We were a bit weary from our trek to go into full plant geek mode, so we rested and ate lunch before we began our explorations.
From our vantage point, we saw the loop in Cades Cove we had just raced through in the pre-dawn light. It was a bit of an out of body experience for me. So many years I’ve circled that road and looked to the surrounding peaks, sometimes stopping to enjoy a picnic with my family. Now, in this shallow heaven, I was looking down and stuffing my face with a sandwich.
After lunch, we began to explore the bald like kids in a candy store with with each plant offering a new flavor of petal color—cherry red, butterscotch yellow, bubblegum pink, and orange... orange. Then, there were other attributes to devour like sweet fragrance, licorice-colored stamens, colorful blotches, early and late flowering, and differing heights. Here’s a few photos to make your mouth water.
So, how does this magical place, this garden of Eden even exist?
We should first address the absence of the trees that allow for other species to grow and give the balds their name. For many years, the origins and persistence of these fascinating ecosystems have been debated, but the current hypothesis from Weigl and Knowles is that these grass and forb dominated patches originated due to glaciation and were maintained by herbivores. The cold made the the high mountain tops unsuitable for woodies, and during warming periods when plants reclaimed the peaks, herbivores—megafauna and their modern ancestors—topped woody flora with munching and trampling. Similar ecosystems in the Pacific northwest and the Poloninas in Europe support this hypothesis.
The bald created a place for the azaleas to grow, but why were there so many azaleas here? We had only seen a few of the deciduous rhodies on our trek up, and yet here there were hundreds in full bloom. And, not just one color but many variations on the warm hues. One hypothesis is that the azaleas have climbed by seeding themselves, scaled the mountain with warming temperatures, and hold the last high ground against the advancing forests. Others have made the case that this colorful collection is an example of gardening the wild and that many years ago settlers moved azaleas they adored to the top of the mountains. The shrubs that we see today are relics from this pioneer gardening or those plants' offspring from an earlier time.
Either way that the azaleas arrived on top of Gregory Bald, they form a hybrid swarm. Sinister-sounding, but quite harmless. It is a way of describing how the genetics move in the plant population. Most people think of evolution and the movement of traits between species as a tree. You start at the base and climb upward, and every so often there is a branch where some new trait or species arises. But, for some genera like Rhododendron that readily hybridize, the movement of plant traits is more like those rope jungle gyms that you used played in as a kid. Traits can jump from where there are knots in a rope as long as there is a bridge between them. Kim’s summer internship project focused on better understanding how these bridges might exist. For example, Rhododendron cumberlandense and Rhododendron arborescens (sweet azalea) are separate species that occur on Gregory Bald, and the identification of several plants that show intermediate characteristics helped to support genetic movement between species. If you want to learn more, check out her insightful paper here.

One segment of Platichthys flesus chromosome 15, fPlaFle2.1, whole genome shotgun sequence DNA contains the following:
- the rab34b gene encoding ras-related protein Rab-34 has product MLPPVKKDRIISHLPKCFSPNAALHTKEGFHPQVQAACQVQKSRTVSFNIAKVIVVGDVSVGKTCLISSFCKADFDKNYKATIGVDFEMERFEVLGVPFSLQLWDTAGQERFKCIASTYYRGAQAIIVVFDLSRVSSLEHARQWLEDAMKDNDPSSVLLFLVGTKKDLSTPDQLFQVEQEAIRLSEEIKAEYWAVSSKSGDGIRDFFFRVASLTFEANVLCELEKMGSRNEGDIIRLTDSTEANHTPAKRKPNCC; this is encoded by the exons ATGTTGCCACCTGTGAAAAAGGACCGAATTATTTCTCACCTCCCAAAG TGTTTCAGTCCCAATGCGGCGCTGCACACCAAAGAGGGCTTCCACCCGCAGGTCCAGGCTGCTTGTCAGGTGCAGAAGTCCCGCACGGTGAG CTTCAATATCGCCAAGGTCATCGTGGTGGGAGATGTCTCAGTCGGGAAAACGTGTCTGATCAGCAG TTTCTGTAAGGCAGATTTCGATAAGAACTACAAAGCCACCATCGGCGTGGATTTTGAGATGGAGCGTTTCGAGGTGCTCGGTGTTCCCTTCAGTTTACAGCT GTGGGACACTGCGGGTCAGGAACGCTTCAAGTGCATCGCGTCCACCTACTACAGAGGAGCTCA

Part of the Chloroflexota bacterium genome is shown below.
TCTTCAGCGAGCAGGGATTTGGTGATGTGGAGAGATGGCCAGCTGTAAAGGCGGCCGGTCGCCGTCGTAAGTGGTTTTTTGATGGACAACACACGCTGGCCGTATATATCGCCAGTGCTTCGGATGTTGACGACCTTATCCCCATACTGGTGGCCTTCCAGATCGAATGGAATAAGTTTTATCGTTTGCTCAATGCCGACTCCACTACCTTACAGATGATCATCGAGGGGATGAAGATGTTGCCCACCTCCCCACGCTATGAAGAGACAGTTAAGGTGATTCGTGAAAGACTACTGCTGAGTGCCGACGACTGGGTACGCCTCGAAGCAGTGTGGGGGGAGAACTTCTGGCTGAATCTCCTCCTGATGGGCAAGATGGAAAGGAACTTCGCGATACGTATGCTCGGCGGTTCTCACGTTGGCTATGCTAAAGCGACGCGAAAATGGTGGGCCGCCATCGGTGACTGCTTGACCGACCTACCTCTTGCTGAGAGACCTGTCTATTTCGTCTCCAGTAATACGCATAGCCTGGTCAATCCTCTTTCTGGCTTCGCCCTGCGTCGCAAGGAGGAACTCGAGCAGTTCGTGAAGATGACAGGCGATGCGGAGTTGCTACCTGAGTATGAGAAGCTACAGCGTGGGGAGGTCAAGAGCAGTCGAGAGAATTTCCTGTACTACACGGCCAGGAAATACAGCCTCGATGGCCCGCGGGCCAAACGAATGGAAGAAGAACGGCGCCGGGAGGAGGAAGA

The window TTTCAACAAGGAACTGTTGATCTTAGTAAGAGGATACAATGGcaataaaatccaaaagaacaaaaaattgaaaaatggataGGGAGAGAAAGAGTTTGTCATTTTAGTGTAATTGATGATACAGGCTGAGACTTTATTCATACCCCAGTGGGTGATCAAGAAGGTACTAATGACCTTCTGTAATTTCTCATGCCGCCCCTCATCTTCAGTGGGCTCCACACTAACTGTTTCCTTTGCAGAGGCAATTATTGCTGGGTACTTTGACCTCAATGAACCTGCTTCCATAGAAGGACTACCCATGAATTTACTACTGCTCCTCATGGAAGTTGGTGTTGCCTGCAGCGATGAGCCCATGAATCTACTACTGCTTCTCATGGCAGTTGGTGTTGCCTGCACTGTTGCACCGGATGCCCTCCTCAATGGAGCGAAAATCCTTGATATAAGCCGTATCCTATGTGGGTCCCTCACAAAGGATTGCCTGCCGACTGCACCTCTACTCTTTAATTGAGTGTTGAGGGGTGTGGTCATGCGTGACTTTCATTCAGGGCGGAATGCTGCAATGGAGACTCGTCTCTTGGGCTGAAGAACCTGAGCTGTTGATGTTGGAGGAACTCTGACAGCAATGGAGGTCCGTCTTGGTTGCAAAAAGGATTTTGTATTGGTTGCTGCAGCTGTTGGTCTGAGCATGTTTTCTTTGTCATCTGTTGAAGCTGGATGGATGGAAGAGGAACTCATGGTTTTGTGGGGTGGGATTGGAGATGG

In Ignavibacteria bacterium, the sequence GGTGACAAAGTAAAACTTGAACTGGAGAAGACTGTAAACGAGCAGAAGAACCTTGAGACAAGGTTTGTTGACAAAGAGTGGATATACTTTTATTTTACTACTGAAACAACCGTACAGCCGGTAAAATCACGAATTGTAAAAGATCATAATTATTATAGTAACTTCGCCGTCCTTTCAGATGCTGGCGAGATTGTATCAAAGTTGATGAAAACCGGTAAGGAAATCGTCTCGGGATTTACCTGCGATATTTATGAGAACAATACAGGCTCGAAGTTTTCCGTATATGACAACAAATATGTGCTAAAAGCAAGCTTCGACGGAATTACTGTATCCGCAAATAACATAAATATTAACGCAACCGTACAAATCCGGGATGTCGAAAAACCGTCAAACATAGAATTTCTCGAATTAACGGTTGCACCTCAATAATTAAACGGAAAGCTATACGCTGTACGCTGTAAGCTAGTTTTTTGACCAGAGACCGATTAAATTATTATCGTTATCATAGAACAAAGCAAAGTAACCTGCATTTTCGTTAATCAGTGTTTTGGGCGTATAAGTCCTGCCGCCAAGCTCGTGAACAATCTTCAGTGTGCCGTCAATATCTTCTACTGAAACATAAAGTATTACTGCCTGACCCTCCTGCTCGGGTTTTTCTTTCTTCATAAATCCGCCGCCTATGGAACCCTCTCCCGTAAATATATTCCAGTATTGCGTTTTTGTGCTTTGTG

I unfortunately had to leave the group early as I had a six hour drive ahead of me to get back to Raleigh. It was the experience of a lifetime with good friends, and I want to go back.
And, I hope I can return and see the azaleas and the bald. Researchers believe that if we don’t intervene, the balds will one day become reforested and disappear. On some balds, encroachment from the trees is already a management issue for maintaining these ecosystems. Granted, some might argue that succession towards forest is nature taking its course, but I think it is important to maintain these ecosystems for the diversity of the Appalachians and for people to have these incredible plant experiences that help us appreciate the beautiful web of life and to garner inspiration for our gardens.